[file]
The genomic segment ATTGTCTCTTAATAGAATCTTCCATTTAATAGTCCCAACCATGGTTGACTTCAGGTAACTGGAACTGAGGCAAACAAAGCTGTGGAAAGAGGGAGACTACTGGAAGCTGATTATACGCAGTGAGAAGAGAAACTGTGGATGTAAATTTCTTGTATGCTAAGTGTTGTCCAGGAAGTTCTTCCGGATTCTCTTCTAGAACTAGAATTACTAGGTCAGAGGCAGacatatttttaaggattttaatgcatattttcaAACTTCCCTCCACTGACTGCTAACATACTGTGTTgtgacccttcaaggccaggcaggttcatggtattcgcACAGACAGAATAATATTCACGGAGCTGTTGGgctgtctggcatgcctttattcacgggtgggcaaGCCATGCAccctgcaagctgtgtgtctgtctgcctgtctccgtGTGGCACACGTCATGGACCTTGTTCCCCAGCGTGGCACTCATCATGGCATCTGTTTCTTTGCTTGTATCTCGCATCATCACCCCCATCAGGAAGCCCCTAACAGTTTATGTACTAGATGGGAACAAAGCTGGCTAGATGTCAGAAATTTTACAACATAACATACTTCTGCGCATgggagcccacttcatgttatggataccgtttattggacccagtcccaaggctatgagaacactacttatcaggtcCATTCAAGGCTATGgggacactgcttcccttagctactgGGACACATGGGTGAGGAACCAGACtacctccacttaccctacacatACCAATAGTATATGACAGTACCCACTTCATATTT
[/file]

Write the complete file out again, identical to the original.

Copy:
The genomic segment ATTGTCTCTTAATAGAATCTTCCATTTAATAGTCCCAACCATGGTTGACTTCAGGTAACTGGAACTGAGGCAAACAAAGCTGTGGAAAGAGGGAGACTACTGGAAGCTGATTATACGCAGTGAGAAGAGAAACTGTGGATGTAAATTTCTTGTATGCTAAGTGTTGTCCAGGAAGTTCTTCCGGATTCTCTTCTAGAACTAGAATTACTAGGTCAGAGGCAGacatatttttaaggattttaatgcatattttcaAACTTCCCTCCACTGACTGCTAACATACTGTGTTgtgacccttcaaggccaggcaggttcatggtattcgcACAGACAGAATAATATTCACGGAGCTGTTGGgctgtctggcatgcctttattcacgggtgggcaaGCCATGCAccctgcaagctgtgtgtctgtctgcctgtctccgtGTGGCACACGTCATGGACCTTGTTCCCCAGCGTGGCACTCATCATGGCATCTGTTTCTTTGCTTGTATCTCGCATCATCACCCCCATCAGGAAGCCCCTAACAGTTTATGTACTAGATGGGAACAAAGCTGGCTAGATGTCAGAAATTTTACAACATAACATACTTCTGCGCATgggagcccacttcatgttatggataccgtttattggacccagtcccaaggctatgagaacactacttatcaggtcCATTCAAGGCTATGgggacactgcttcccttagctactgGGACACATGGGTGAGGAACCAGACtacctccacttaccctacacatACCAATAGTATATGACAGTACCCACTTCATATTT